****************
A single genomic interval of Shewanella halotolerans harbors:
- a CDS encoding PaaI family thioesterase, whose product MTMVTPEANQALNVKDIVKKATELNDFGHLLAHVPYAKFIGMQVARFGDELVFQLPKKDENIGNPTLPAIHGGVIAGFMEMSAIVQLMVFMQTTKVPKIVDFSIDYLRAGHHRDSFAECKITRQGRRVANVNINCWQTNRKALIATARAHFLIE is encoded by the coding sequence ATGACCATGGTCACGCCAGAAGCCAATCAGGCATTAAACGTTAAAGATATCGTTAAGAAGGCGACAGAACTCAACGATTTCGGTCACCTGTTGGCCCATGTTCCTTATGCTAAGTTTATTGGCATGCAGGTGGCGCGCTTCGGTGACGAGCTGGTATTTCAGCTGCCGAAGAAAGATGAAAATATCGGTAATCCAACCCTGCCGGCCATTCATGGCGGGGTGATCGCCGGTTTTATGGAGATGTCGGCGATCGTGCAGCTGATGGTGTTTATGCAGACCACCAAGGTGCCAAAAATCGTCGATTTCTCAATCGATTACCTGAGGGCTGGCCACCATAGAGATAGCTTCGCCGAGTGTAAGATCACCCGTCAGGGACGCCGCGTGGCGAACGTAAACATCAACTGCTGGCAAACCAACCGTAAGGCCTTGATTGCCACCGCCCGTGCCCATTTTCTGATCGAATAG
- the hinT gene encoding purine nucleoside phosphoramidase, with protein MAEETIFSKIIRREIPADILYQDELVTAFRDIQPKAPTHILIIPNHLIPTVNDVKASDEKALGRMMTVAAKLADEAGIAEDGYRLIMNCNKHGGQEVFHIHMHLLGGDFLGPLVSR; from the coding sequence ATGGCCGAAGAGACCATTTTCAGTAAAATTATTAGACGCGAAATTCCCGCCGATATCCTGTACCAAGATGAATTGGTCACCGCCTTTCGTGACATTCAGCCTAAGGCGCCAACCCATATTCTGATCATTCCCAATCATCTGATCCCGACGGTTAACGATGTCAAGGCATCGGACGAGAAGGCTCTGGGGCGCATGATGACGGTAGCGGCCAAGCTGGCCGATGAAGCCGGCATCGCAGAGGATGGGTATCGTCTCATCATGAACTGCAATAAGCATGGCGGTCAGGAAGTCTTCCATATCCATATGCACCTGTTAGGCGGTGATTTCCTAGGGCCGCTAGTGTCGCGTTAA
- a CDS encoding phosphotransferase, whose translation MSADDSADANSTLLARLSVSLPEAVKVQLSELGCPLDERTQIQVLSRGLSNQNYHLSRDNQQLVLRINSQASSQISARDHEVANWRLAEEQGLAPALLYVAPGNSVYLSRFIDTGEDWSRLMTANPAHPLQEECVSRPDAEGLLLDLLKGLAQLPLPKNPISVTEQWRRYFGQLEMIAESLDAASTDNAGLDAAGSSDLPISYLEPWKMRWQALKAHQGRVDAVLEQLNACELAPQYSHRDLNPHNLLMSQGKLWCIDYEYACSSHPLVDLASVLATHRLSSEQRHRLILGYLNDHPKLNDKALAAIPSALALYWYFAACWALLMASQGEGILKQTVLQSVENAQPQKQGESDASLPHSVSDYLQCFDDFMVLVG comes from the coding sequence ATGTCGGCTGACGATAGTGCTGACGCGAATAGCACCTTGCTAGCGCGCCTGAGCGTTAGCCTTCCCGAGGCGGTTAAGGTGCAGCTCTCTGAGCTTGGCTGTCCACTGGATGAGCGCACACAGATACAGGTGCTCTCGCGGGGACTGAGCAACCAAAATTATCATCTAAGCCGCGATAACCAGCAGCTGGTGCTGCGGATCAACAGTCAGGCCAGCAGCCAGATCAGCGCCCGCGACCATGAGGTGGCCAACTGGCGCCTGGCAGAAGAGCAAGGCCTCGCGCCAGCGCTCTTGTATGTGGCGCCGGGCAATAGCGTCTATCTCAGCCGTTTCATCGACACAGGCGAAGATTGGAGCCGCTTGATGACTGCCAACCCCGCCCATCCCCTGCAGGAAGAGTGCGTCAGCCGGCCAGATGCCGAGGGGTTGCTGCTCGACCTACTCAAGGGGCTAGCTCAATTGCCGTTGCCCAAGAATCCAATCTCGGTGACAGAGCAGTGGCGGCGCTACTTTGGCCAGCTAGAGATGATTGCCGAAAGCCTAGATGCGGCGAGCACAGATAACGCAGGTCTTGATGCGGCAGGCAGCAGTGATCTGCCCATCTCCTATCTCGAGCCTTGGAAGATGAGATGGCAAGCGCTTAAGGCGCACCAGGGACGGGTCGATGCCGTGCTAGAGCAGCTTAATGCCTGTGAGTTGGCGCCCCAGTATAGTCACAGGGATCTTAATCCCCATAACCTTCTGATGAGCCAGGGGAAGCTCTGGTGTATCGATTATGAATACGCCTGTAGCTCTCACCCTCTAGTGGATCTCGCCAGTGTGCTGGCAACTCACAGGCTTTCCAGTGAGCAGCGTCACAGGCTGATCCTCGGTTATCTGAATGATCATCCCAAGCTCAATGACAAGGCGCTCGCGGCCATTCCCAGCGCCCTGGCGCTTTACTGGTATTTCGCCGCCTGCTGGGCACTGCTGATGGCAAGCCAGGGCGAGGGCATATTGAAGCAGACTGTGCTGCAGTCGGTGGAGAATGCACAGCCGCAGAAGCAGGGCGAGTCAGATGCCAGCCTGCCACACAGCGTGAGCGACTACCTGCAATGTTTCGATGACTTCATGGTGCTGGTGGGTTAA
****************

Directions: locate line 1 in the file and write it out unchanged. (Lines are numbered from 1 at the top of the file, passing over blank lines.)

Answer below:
A single genomic interval of Shewanella halotolerans harbors: